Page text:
Giant Andean condors gliding above the wax palms

As we climbed the trail farther up, now nearly 9,000 feet high, we saw huge black birds with white tips underneath. Andean condors! They are the largest flying birds in the world, bigger even than California condors, with a wingspan up to 11 feet. We watched them soar above us, then below us in a deep wide valley. The impenetrable jungle on one side of us contrasted with the open space where the condors flew. 

Photo credit
This photo gives some perspective on the size of these avian beasts. Photo credit
It literally strained our necks when we looked up at the fronds
Those are trunks, not ropes, behind us

Clouds moved in to cover the snowless peaks that towered over us at 10,000 feet. It was in the mid-50s and very humid with the sky threatening rain so we eventually started back down the steep trail. A hundred plants we’d never seen before lined the trail and odd butterflies flew into some of the small bright flowers.

Heading back down the trail
The trail looped back to the entrance. We could either walk an extra half mile or negotiate this steep hill to get there. We chose the hill

Thankfully, just as quickly as the clouds came they drifted away as we began our descent. On the way back, we met a brother and sister pair (Kevin and Betsy) on the trail, visiting from the U.S., and chatted a while, enjoying one of the few conversions in English we’d had in quite some time. Like us, Betsy was planning to head to the Amazon soon and we hoped we’d see her there.


Back at the muddy parking lot, we boarded our Jeep and headed back to town, picking up a couple of machete-wielding campesino hitchhikers along the way.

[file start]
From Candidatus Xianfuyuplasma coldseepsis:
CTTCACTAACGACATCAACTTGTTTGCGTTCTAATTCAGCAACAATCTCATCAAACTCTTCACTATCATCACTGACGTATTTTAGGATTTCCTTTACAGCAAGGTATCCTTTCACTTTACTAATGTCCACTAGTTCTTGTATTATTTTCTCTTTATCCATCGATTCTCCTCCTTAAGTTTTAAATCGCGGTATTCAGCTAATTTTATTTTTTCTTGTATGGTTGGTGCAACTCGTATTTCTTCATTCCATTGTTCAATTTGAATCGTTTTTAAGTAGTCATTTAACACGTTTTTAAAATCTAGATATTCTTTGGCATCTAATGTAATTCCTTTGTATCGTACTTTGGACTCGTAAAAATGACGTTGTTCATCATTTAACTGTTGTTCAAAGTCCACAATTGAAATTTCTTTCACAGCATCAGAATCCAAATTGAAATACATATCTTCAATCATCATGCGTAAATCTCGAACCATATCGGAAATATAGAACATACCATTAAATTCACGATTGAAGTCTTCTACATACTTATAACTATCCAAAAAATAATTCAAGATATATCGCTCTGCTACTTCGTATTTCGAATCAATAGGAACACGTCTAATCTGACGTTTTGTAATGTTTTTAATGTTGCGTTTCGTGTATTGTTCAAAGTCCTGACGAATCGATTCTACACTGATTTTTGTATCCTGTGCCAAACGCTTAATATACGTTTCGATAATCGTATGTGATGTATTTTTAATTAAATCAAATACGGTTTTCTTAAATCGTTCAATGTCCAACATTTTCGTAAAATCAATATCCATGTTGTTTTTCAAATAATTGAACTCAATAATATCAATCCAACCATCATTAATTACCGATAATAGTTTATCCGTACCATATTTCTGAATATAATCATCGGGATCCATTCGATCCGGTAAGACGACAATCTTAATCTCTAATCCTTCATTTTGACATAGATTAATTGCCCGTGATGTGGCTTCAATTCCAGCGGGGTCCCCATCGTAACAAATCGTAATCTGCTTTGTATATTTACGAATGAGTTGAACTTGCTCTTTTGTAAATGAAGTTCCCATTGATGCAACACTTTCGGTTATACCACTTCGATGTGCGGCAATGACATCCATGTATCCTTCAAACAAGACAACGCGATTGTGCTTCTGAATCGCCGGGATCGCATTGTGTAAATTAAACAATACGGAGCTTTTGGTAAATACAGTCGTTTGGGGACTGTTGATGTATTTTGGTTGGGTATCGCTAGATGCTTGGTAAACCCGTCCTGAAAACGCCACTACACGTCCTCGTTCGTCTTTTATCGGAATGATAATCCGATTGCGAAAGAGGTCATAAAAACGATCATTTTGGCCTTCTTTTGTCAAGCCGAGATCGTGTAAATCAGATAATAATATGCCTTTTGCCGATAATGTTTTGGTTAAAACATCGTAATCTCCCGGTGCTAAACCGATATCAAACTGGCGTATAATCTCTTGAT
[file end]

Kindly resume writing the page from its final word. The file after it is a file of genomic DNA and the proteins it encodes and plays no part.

The town square across from where the Jeep let us off
Even prettier than the butterflies we saw on the trail
We enjoyed some Andean flute street music in town

In town, we wandered the streets some more, window shopping and people watching. The town of about 7,000 people was vibrant without being busy and the vast majority of the tourists were local. We heard very little English anywhere.


Eventually, we went back to our room to chill for a while. And chill we did—the rooms had no heat and it seemed to always be just a little too cool inside. The showers had almost-hot water, definitely not enough to warm up, so we stayed dressed in our layers. 


Before long, we decided there wasn’t much point trying to relax in our chilly room, so we decided to head back into the town. We wanted to have an early dinner there so we wouldn’t have to walk back to the lodge along the dirt trail in the dark, but we brought our headlamps just in case. 

The sign advertised complete meals for COP $12,000 (or US $3.00)

A blog Susan read mentioned a great little local restaurant with unbelievably low prices, so we set out to find El Rincon de Luci. The place was as tiny as described with a few small tables. There were no menus. Instead, the owner came by and asked if we wanted trucha (trout), pollo (chicken) or cerdo (pork). We ordered one trout and one chicken dish. A minute later were served refreshing cups of lemonade, followed by a really good fish soup, seasoned perfectly. Platters came next, complete with beans and rice, salad, fried plantains and potato. It was a big and enjoyable dinner and the total bill for the two of us was only US$6.00.

Salento at dusk

After dinner, we hiked up several hundred steps to a lookout over the town in the evening light. We talked about other places this size that we liked as well; Loreto, Mexico and Sarlat-la-Canéda in France came up. We really like busy but not frantic towns of this size, with mostly local people near natural beauty or historic places.

The town was still alive, but not busy, at night
Apparently there's an Israeli contingent in Salento

After enjoying the sunset view, we went back down the long staircase. Now that the sun had dropped below the mountains, the sky darkened and the city’s lights winked on. We wandered the town some more to see what the city’s vibe was after dark. We were glad we had our headlamps as we wound our way up the trail to our hotel above the town.

Leave a Reply

Share this post